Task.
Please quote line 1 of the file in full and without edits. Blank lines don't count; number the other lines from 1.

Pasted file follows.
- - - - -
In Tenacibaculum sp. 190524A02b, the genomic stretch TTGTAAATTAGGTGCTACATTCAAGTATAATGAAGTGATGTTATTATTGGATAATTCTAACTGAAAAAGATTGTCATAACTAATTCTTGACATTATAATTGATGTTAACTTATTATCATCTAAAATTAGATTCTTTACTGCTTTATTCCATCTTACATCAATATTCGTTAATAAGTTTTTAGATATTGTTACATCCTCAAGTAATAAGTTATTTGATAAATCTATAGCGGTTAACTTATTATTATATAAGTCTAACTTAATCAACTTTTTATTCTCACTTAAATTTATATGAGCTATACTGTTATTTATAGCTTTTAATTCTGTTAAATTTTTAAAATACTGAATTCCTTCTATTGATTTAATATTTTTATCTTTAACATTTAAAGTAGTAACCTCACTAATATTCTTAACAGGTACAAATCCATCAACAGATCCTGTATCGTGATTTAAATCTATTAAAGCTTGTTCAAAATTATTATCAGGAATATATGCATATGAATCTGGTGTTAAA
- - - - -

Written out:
In Tenacibaculum sp. 190524A02b, the genomic stretch TTGTAAATTAGGTGCTACATTCAAGTATAATGAAGTGATGTTATTATTGGATAATTCTAACTGAAAAAGATTGTCATAACTAATTCTTGACATTATAATTGATGTTAACTTATTATCATCTAAAATTAGATTCTTTACTGCTTTATTCCATCTTACATCAATATTCGTTAATAAGTTTTTAGATATTGTTACATCCTCAAGTAATAAGTTATTTGATAAATCTATAGCGGTTAACTTATTATTATATAAGTCTAACTTAATCAACTTTTTATTCTCACTTAAATTTATATGAGCTATACTGTTATTTATAGCTTTTAATTCTGTTAAATTTTTAAAATACTGAATTCCTTCTATTGATTTAATATTTTTATCTTTAACATTTAAAGTAGTAACCTCACTAATATTCTTAACAGGTACAAATCCATCAACAGATCCTGTATCGTGATTTAAATCTATTAAAGCTTGTTCAAAATTATTATCAGGAATATATGCATATGAATCTGGTGTTAAA